The Turkish hack and another case for IL-CERT

You have been living under a rock if you haven’t heard of the Turkish hack a couple of days ago. Basically – a Turkish hacker forum that bolsters a strong anti-Israeli attitude has been practicing hacking and mostly defacing Israeli sites for the past few months (years).

Now, this is nothing new, and as I stated before, has been going on for years. I’m not even going to go to the political discussion on whether this is sponsored by the government (or have been turned a blind eye by it), as opposed to Israeli hackers that would like to retaliate but know that they would be charged in their country for computer crimes.

No.

The focus here is that there was such a huge media outrage over the fact that so many (more than 100,000) user accounts have been affected, and everyone is scrambling to figure out who should have notified who on what. A couple of funny things to consider in this incident:

  1. There are more than a couple of companies in Israel that specialize in gathering intelligence on such forums as their core business. One company has even been quoted that they knew of this issue months ago.
  2. Some of the accounts that have been breached belong to government personnel (or at least have a .gov.il email account with it’s corresponding password).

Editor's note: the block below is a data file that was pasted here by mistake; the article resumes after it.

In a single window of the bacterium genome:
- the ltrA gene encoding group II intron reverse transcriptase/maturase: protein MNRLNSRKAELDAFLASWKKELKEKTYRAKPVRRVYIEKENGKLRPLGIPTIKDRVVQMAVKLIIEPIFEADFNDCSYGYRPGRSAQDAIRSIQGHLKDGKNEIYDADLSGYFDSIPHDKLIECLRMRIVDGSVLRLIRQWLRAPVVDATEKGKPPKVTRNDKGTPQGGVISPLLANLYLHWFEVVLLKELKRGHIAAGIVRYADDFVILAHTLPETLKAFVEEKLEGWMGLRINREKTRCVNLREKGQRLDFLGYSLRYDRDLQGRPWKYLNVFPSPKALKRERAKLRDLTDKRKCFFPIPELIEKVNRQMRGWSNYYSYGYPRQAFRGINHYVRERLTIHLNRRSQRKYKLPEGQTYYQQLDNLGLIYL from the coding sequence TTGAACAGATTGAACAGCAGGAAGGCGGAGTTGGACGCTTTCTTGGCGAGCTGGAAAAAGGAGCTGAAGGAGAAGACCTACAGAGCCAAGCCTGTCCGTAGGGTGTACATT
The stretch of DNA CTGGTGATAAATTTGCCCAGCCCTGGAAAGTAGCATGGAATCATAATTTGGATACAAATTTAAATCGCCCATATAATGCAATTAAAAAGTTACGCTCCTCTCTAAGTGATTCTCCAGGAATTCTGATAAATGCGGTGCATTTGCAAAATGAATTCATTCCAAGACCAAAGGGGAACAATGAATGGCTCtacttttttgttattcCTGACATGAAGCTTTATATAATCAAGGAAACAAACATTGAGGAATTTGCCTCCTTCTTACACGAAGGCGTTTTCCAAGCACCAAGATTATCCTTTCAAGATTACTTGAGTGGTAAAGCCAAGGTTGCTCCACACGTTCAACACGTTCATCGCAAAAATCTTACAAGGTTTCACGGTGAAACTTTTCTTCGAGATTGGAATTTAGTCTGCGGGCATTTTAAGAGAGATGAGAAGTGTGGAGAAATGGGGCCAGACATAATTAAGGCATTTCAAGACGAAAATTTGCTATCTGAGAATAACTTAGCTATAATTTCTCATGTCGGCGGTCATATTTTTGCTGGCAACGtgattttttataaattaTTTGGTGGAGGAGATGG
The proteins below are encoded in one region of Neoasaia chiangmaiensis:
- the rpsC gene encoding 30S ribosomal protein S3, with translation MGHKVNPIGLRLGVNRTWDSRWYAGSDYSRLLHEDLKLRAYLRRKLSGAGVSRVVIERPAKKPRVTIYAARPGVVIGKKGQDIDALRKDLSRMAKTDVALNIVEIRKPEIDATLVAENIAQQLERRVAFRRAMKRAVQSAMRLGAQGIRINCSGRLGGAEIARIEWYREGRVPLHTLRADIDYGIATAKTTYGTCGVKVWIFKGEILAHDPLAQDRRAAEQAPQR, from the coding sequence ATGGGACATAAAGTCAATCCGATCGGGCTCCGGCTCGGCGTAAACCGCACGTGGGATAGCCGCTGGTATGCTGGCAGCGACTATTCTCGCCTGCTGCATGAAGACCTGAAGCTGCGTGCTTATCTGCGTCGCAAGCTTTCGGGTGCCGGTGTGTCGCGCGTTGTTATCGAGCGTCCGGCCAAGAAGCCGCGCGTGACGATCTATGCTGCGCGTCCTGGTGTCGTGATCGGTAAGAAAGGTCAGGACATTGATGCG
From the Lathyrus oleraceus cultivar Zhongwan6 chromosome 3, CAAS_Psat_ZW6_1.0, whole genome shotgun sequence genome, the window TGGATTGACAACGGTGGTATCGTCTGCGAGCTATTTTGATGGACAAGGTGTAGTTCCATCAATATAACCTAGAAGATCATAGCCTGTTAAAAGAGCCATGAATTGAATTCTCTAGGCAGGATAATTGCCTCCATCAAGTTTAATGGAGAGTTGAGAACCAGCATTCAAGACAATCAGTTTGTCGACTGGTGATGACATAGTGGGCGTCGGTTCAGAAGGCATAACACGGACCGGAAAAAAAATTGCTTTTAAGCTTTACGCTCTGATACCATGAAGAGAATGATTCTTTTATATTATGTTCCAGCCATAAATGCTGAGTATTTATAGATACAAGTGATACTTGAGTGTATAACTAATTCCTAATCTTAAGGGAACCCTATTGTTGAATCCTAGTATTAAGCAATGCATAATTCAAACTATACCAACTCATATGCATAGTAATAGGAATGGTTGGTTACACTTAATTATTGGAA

3. The sites that have been breached were not notified until a couple of days ago. They have no-one to consult with in terms of how to handle this incident, or how to fix their issues (ever heard of one-way password hashing??? apparently not…).

Why am I bringing up these specific point? Let’s see, and now from a perspective of a normal CERT that if would have been here would have addressed these as follows:

  1. Companies that deal with security research can send their insights over local security incidents to a coordinating entity – IL-CERT that would manage the anonymous and responsible notification to the affected parties. No need to figure out a local policy for notifications, no need to dig out contact details for obscure police departments and guesstimate whether they even care about your data, and no need to get into the politics of the existing semi-CERTS and who they constituency is.
  2. Coordination and notification to government related bodies would  be handled through the ILGOV-CERT (although their website is not too promising, there are ways to reach them…). Additionally, collateral damage notification would also be handled in the same way (i.e. – a .gov.il site has not been breached, but .gov.il account have been found through breaching a .co.il server. This is the kind of thing that ILGOV-CERT does not know how to handle right now…).
  3. Incident handling support and assistance would have been provided by subject-matter experts to any site that have experienced a breach. No cost associated (unless actual work on the servers or code would have been sought after, in which case the IL-CERT would have probably done a referral as initially it would not be a commercial body).

Simple huh? And you keep wondering how come a place where so much innovation in science, technology and security has come from is still in the dark ages of it’s own internet security…

Leave a Reply